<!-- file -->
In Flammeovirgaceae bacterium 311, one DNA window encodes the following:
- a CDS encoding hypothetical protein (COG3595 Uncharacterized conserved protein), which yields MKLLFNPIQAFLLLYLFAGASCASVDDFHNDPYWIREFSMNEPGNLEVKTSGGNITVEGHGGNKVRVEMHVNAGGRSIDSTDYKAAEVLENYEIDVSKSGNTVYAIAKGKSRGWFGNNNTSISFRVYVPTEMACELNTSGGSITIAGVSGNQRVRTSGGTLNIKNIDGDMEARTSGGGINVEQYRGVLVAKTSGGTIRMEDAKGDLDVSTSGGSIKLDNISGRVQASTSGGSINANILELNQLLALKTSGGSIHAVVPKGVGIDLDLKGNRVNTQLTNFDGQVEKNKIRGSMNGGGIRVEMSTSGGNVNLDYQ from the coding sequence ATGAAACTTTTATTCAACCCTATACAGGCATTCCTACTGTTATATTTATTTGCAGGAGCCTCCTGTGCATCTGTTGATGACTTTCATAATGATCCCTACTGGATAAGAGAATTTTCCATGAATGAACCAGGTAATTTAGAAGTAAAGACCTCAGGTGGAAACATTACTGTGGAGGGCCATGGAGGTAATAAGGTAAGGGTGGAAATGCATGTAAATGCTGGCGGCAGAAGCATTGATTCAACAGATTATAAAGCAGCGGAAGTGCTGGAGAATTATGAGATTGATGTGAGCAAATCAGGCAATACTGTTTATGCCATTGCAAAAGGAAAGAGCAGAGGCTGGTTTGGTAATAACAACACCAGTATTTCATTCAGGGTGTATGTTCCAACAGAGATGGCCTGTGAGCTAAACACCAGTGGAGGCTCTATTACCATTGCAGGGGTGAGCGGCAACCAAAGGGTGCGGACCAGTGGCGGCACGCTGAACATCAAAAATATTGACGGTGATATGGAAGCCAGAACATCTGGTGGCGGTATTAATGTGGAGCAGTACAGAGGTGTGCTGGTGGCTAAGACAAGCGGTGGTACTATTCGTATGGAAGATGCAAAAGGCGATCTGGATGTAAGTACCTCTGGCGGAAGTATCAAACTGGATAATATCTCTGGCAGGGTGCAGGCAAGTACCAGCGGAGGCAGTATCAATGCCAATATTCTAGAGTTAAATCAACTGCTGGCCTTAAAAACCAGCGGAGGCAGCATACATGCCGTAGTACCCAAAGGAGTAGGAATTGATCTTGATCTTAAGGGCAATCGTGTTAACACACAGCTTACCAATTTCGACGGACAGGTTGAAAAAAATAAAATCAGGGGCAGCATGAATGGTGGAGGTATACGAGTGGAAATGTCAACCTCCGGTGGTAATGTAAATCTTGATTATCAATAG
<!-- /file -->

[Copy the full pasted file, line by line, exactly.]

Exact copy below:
In Flammeovirgaceae bacterium 311, one DNA window encodes the following:
- a CDS encoding hypothetical protein (COG3595 Uncharacterized conserved protein), which yields MKLLFNPIQAFLLLYLFAGASCASVDDFHNDPYWIREFSMNEPGNLEVKTSGGNITVEGHGGNKVRVEMHVNAGGRSIDSTDYKAAEVLENYEIDVSKSGNTVYAIAKGKSRGWFGNNNTSISFRVYVPTEMACELNTSGGSITIAGVSGNQRVRTSGGTLNIKNIDGDMEARTSGGGINVEQYRGVLVAKTSGGTIRMEDAKGDLDVSTSGGSIKLDNISGRVQASTSGGSINANILELNQLLALKTSGGSIHAVVPKGVGIDLDLKGNRVNTQLTNFDGQVEKNKIRGSMNGGGIRVEMSTSGGNVNLDYQ from the coding sequence ATGAAACTTTTATTCAACCCTATACAGGCATTCCTACTGTTATATTTATTTGCAGGAGCCTCCTGTGCATCTGTTGATGACTTTCATAATGATCCCTACTGGATAAGAGAATTTTCCATGAATGAACCAGGTAATTTAGAAGTAAAGACCTCAGGTGGAAACATTACTGTGGAGGGCCATGGAGGTAATAAGGTAAGGGTGGAAATGCATGTAAATGCTGGCGGCAGAAGCATTGATTCAACAGATTATAAAGCAGCGGAAGTGCTGGAGAATTATGAGATTGATGTGAGCAAATCAGGCAATACTGTTTATGCCATTGCAAAAGGAAAGAGCAGAGGCTGGTTTGGTAATAACAACACCAGTATTTCATTCAGGGTGTATGTTCCAACAGAGATGGCCTGTGAGCTAAACACCAGTGGAGGCTCTATTACCATTGCAGGGGTGAGCGGCAACCAAAGGGTGCGGACCAGTGGCGGCACGCTGAACATCAAAAATATTGACGGTGATATGGAAGCCAGAACATCTGGTGGCGGTATTAATGTGGAGCAGTACAGAGGTGTGCTGGTGGCTAAGACAAGCGGTGGTACTATTCGTATGGAAGATGCAAAAGGCGATCTGGATGTAAGTACCTCTGGCGGAAGTATCAAACTGGATAATATCTCTGGCAGGGTGCAGGCAAGTACCAGCGGAGGCAGTATCAATGCCAATATTCTAGAGTTAAATCAACTGCTGGCCTTAAAAACCAGCGGAGGCAGCATACATGCCGTAGTACCCAAAGGAGTAGGAATTGATCTTGATCTTAAGGGCAATCGTGTTAACACACAGCTTACCAATTTCGACGGACAGGTTGAAAAAAATAAAATCAGGGGCAGCATGAATGGTGGAGGTATACGAGTGGAAATGTCAACCTCCGGTGGTAATGTAAATCTTGATTATCAATAG